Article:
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      A dural lymphatic vascular system that drains brain interstitial fluid and macromolecules


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          Aspelund et al. discover the presence of a lymphatic vessel network in the dura mater of the mouse brain and show that these dural lymphatic vessels are important for the clearance of macromolecules from the brain.


          The central nervous system (CNS) is considered an organ devoid of lymphatic vasculature. Yet, part of the cerebrospinal fluid (CSF) drains into the cervical lymph nodes (LNs). The mechanism of CSF entry into the LNs has been unclear. Here we report the surprising finding of a lymphatic vessel network in the dura mater of the mouse brain. We show that dural lymphatic vessels absorb CSF from the adjacent subarachnoid space and brain interstitial fluid (ISF) via the glymphatic system. Dural lymphatic vessels transport fluid into deep cervical LNs (dcLNs) via foramina at the base of the skull. In a transgenic mouse model expressing a VEGF-C/D trap and displaying complete aplasia of the dural lymphatic vessels, macromolecule clearance from the brain was attenuated and transport from the subarachnoid space into dcLNs was abrogated. Surprisingly, brain ISF pressure and water content were unaffected. Overall, these findings indicate that the mechanism of CSF flow into the dcLNs is directly via an adjacent dural lymphatic network, which may be important for the clearance of macromolecules from the brain. Importantly, these results call for a reexamination of the role of the lymphatic system in CNS physiology and disease.

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          Most cited references26

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          Neurovascular pathways to neurodegeneration in Alzheimer's disease and other disorders.

          The neurovascular unit (NVU) comprises brain endothelial cells, pericytes or vascular smooth muscle cells, glia and neurons. The NVU controls blood-brain barrier (BBB) permeability and cerebral blood flow, and maintains the chemical composition of the neuronal 'milieu', which is required for proper functioning of neuronal circuits. Recent evidence indicates that BBB dysfunction is associated with the accumulation of several vasculotoxic and neurotoxic molecules within brain parenchyma, a reduction in cerebral blood flow, and hypoxia. Together, these vascular-derived insults might initiate and/or contribute to neuronal degeneration. This article examines mechanisms of BBB dysfunction in neurodegenerative disorders, notably Alzheimer's disease, and highlights therapeutic opportunities relating to these neurovascular deficits.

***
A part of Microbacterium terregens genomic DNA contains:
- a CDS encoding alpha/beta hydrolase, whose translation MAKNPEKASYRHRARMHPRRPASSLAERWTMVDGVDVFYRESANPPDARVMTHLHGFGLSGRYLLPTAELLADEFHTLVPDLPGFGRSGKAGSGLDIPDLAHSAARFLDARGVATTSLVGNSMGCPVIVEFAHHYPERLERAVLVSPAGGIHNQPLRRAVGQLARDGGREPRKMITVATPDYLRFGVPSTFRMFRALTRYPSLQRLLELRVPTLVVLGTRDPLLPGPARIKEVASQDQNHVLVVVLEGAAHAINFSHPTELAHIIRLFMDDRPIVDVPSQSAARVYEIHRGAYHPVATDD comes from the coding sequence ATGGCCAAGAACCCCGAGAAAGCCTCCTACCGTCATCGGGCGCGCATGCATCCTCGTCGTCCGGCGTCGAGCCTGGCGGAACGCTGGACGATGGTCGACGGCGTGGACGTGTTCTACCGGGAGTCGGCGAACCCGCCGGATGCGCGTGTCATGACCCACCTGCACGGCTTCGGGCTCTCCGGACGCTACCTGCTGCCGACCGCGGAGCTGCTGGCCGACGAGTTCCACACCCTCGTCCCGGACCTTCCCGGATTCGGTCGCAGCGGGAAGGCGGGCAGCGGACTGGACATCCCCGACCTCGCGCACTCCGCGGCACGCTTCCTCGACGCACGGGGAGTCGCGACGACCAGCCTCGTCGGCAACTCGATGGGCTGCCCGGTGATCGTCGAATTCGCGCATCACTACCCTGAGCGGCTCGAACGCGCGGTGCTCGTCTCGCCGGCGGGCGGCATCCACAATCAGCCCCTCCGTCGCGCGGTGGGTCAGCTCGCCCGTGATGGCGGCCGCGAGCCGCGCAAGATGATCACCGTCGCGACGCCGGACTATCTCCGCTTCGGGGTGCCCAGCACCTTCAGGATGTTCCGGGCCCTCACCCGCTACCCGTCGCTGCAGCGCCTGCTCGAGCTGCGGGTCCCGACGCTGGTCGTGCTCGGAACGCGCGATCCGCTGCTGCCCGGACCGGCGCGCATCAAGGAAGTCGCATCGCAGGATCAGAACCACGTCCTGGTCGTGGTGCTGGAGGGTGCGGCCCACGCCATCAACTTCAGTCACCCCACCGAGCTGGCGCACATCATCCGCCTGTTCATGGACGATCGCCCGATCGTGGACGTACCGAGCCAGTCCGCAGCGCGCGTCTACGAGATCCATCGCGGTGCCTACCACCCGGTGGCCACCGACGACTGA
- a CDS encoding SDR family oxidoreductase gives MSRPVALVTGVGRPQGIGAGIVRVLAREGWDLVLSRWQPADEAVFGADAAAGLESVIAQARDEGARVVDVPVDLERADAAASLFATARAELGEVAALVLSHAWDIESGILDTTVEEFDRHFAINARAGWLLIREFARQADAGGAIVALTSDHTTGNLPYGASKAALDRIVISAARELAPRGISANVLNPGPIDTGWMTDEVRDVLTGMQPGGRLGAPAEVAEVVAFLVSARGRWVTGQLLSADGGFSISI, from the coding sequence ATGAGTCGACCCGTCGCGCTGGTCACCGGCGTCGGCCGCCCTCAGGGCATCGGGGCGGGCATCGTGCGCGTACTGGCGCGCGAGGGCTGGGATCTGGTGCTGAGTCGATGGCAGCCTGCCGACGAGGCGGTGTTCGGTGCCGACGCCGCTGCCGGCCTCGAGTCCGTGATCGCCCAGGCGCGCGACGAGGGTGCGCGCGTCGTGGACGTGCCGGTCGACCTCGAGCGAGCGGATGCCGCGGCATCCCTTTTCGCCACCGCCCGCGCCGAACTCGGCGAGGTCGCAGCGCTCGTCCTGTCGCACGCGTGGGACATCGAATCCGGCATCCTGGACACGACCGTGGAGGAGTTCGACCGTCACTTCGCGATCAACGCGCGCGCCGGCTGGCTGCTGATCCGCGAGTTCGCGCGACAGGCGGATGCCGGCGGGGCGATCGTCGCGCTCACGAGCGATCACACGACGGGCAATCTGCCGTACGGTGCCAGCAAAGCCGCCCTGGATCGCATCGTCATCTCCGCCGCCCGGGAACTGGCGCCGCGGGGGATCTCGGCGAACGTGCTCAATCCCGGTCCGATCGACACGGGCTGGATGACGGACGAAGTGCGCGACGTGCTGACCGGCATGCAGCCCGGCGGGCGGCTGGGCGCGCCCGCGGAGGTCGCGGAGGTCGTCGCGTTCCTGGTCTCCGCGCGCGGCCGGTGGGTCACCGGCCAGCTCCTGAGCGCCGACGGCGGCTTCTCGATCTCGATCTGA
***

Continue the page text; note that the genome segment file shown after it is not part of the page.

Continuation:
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            Lymphatic drainage of the brain and the pathophysiology of neurological disease.

            There are no conventional lymphatics in the brain but physiological studies have revealed a substantial and immunologically significant lymphatic drainage from brain to cervical lymph nodes. Cerebrospinal fluid drains via the cribriform plate and nasal mucosa to cervical lymph nodes in rats and sheep and to a lesser extent in humans. More significant for a range of human neurological disorders is the lymphatic drainage of interstitial fluid (ISF) and solutes from brain parenchyma along capillary and artery walls. Tracers injected into grey matter, drain out of the brain along basement membranes in the walls of capillaries and cerebral arteries. Lymphatic drainage of antigens from the brain by this route may play a significant role in the immune response in virus infections, experimental autoimmune encephalomyelitis and multiple sclerosis. Neither antigen-presenting cells nor lymphocytes drain to lymph nodes by the perivascular route and this may be a factor in immunological privilege of the brain. Vessel pulsations appear to be the driving force for the lymphatic drainage along artery walls, and as vessels stiffen with age, amyloid peptides deposit in the drainage pathways as cerebral amyloid angiopathy (CAA). Blockage of lymphatic drainage of ISF and solutes from the brain by CAA may result in loss of homeostasis of the neuronal environment that may contribute to neuronal malfunction and dementia. Facilitating perivascular lymphatic drainage of amyloid-beta (Abeta) in the elderly may prevent the accumulation of Abeta in the brain, maintain homeostasis and provide a therapeutic strategy to help avert cognitive decline in Alzheimer's disease.